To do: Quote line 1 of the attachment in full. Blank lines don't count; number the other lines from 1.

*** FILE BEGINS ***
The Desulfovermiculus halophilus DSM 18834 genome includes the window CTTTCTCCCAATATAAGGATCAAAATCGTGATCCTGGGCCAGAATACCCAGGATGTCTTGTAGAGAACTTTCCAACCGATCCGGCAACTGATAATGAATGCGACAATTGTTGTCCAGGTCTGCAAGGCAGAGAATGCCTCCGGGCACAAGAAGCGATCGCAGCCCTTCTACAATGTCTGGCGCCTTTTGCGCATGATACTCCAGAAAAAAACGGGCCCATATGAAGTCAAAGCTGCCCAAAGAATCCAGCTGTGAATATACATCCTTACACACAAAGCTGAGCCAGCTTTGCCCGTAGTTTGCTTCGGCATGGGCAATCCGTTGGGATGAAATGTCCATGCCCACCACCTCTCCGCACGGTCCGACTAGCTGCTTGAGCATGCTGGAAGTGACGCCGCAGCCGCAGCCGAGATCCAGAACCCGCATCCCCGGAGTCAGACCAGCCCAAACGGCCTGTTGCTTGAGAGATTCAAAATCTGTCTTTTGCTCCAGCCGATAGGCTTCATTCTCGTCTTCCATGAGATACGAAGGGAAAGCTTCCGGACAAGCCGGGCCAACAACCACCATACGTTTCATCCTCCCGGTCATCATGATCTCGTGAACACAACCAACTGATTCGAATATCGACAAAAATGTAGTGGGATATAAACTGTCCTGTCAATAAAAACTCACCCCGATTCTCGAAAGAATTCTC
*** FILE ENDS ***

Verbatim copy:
The Desulfovermiculus halophilus DSM 18834 genome includes the window CTTTCTCCCAATATAAGGATCAAAATCGTGATCCTGGGCCAGAATACCCAGGATGTCTTGTAGAGAACTTTCCAACCGATCCGGCAACTGATAATGAATGCGACAATTGTTGTCCAGGTCTGCAAGGCAGAGAATGCCTCCGGGCACAAGAAGCGATCGCAGCCCTTCTACAATGTCTGGCGCCTTTTGCGCATGATACTCCAGAAAAAAACGGGCCCATATGAAGTCAAAGCTGCCCAAAGAATCCAGCTGTGAATATACATCCTTACACACAAAGCTGAGCCAGCTTTGCCCGTAGTTTGCTTCGGCATGGGCAATCCGTTGGGATGAAATGTCCATGCCCACCACCTCTCCGCACGGTCCGACTAGCTGCTTGAGCATGCTGGAAGTGACGCCGCAGCCGCAGCCGAGATCCAGAACCCGCATCCCCGGAGTCAGACCAGCCCAAACGGCCTGTTGCTTGAGAGATTCAAAATCTGTCTTTTGCTCCAGCCGATAGGCTTCATTCTCGTCTTCCATGAGATACGAAGGGAAAGCTTCCGGACAAGCCGGGCCAACAACCACCATACGTTTCATCCTCCCGGTCATCATGATCTCGTGAACACAACCAACTGATTCGAATATCGACAAAAATGTAGTGGGATATAAACTGTCCTGTCAATAAAAACTCACCCCGATTCTCGAAAGAATTCTC